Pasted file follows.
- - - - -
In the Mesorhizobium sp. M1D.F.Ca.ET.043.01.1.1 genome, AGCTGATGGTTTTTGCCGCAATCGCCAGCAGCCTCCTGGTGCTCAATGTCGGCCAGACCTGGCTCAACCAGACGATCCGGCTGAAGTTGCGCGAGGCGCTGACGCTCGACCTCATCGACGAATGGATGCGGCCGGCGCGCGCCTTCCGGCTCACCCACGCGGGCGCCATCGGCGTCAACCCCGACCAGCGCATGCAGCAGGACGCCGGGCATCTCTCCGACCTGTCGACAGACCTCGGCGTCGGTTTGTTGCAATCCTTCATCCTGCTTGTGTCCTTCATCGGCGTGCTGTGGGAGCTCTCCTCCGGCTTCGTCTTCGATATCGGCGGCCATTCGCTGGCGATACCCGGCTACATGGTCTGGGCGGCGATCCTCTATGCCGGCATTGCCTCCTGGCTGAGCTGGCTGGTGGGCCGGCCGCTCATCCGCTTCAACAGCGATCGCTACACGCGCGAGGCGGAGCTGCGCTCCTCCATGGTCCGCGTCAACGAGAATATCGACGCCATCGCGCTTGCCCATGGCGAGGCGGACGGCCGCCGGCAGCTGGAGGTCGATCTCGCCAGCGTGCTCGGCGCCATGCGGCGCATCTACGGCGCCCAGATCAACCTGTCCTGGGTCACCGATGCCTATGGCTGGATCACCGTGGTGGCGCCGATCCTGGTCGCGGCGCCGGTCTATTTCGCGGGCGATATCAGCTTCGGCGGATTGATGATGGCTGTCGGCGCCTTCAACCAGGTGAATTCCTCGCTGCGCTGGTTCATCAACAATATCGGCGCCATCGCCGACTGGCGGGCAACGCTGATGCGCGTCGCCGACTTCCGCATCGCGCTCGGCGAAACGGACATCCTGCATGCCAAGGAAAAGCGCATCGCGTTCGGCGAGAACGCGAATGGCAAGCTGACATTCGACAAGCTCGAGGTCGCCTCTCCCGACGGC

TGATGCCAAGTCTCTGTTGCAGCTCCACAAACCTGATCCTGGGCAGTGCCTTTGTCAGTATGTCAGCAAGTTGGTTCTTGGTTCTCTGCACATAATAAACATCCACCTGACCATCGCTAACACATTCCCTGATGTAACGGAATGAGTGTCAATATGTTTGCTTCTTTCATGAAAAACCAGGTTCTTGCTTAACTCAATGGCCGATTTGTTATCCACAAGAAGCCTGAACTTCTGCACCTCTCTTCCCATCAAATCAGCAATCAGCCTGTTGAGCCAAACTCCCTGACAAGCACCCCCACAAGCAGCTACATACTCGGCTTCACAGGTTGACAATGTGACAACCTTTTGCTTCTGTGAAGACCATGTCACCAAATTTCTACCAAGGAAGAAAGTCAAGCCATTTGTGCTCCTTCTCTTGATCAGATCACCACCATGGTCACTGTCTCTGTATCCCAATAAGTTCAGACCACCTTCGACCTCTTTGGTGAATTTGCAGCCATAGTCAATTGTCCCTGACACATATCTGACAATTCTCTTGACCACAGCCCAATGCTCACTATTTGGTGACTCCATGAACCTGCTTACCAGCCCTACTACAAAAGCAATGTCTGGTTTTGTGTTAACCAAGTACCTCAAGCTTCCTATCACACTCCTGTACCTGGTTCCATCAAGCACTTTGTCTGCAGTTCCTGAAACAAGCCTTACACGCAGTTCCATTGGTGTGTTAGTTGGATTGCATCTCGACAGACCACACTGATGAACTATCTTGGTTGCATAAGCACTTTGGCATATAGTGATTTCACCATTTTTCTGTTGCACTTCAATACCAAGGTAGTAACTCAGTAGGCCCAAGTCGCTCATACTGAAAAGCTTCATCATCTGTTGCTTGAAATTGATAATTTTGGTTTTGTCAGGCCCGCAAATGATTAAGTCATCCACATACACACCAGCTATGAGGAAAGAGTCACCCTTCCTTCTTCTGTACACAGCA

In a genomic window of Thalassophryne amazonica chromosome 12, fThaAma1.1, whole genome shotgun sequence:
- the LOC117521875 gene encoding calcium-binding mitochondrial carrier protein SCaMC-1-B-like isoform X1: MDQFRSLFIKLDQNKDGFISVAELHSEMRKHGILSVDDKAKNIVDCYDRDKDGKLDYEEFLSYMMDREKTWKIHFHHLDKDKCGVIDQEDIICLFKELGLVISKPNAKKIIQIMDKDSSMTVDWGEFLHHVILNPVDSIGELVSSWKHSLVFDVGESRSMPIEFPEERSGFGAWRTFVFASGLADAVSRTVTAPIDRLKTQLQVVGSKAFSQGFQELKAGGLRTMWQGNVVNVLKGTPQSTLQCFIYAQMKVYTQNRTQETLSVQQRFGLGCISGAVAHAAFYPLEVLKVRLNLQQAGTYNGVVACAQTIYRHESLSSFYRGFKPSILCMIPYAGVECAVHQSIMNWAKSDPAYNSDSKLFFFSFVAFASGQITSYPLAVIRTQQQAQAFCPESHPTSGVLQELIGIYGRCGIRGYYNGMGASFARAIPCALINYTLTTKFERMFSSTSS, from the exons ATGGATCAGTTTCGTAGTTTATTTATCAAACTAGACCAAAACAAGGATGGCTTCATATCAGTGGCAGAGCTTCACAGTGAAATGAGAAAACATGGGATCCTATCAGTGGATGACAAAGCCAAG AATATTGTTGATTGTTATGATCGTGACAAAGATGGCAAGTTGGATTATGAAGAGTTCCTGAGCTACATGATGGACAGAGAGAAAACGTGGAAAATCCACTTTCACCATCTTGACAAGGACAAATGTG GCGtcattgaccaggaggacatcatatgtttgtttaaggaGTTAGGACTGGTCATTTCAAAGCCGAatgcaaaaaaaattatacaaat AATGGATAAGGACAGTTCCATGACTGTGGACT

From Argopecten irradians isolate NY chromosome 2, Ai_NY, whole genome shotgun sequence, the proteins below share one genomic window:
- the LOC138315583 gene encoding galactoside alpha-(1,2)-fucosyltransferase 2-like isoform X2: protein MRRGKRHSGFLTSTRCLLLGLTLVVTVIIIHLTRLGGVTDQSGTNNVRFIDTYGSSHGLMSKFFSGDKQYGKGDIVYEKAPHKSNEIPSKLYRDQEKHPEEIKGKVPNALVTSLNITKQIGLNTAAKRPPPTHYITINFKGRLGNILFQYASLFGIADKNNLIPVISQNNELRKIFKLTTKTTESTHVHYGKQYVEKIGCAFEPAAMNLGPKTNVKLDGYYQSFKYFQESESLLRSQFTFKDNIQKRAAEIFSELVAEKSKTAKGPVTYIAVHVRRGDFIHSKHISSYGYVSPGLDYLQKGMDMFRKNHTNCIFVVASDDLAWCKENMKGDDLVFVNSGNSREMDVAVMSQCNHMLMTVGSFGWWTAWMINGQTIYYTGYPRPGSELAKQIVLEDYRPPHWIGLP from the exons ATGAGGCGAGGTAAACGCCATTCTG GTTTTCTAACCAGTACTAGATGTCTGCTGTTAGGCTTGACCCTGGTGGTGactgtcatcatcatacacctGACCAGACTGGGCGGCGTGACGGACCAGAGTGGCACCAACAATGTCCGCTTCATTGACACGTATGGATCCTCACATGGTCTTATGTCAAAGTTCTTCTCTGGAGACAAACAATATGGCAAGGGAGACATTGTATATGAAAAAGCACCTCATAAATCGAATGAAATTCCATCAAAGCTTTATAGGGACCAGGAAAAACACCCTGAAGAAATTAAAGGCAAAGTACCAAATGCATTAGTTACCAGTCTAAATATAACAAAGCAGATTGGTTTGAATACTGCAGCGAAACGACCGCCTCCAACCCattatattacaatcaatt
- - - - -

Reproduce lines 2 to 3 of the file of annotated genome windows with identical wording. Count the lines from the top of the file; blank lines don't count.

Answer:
TGATGCCAAGTCTCTGTTGCAGCTCCACAAACCTGATCCTGGGCAGTGCCTTTGTCAGTATGTCAGCAAGTTGGTTCTTGGTTCTCTGCACATAATAAACATCCACCTGACCATCGCTAACACATTCCCTGATGTAACGGAATGAGTGTCAATATGTTTGCTTCTTTCATGAAAAACCAGGTTCTTGCTTAACTCAATGGCCGATTTGTTATCCACAAGAAGCCTGAACTTCTGCACCTCTCTTCCCATCAAATCAGCAATCAGCCTGTTGAGCCAAACTCCCTGACAAGCACCCCCACAAGCAGCTACATACTCGGCTTCACAGGTTGACAATGTGACAACCTTTTGCTTCTGTGAAGACCATGTCACCAAATTTCTACCAAGGAAGAAAGTCAAGCCATTTGTGCTCCTTCTCTTGATCAGATCACCACCATGGTCACTGTCTCTGTATCCCAATAAGTTCAGACCACCTTCGACCTCTTTGGTGAATTTGCAGCCATAGTCAATTGTCCCTGACACATATCTGACAATTCTCTTGACCACAGCCCAATGCTCACTATTTGGTGACTCCATGAACCTGCTTACCAGCCCTACTACAAAAGCAATGTCTGGTTTTGTGTTAACCAAGTACCTCAAGCTTCCTATCACACTCCTGTACCTGGTTCCATCAAGCACTTTGTCTGCAGTTCCTGAAACAAGCCTTACACGCAGTTCCATTGGTGTGTTAGTTGGATTGCATCTCGACAGACCACACTGATGAACTATCTTGGTTGCATAAGCACTTTGGCATATAGTGATTTCACCATTTTTCTGTTGCACTTCAATACCAAGGTAGTAACTCAGTAGGCCCAAGTCGCTCATACTGAAAAGCTTCATCATCTGTTGCTTGAAATTGATAATTTTGGTTTTGTCAGGCCCGCAAATGATTAAGTCATCCACATACACACCAGCTATGAGGAAAGAGTCACCCTTCCTTCTTCTGTACACAGCA

In a genomic window of Thalassophryne amazonica chromosome 12, fThaAma1.1, whole genome shotgun sequence: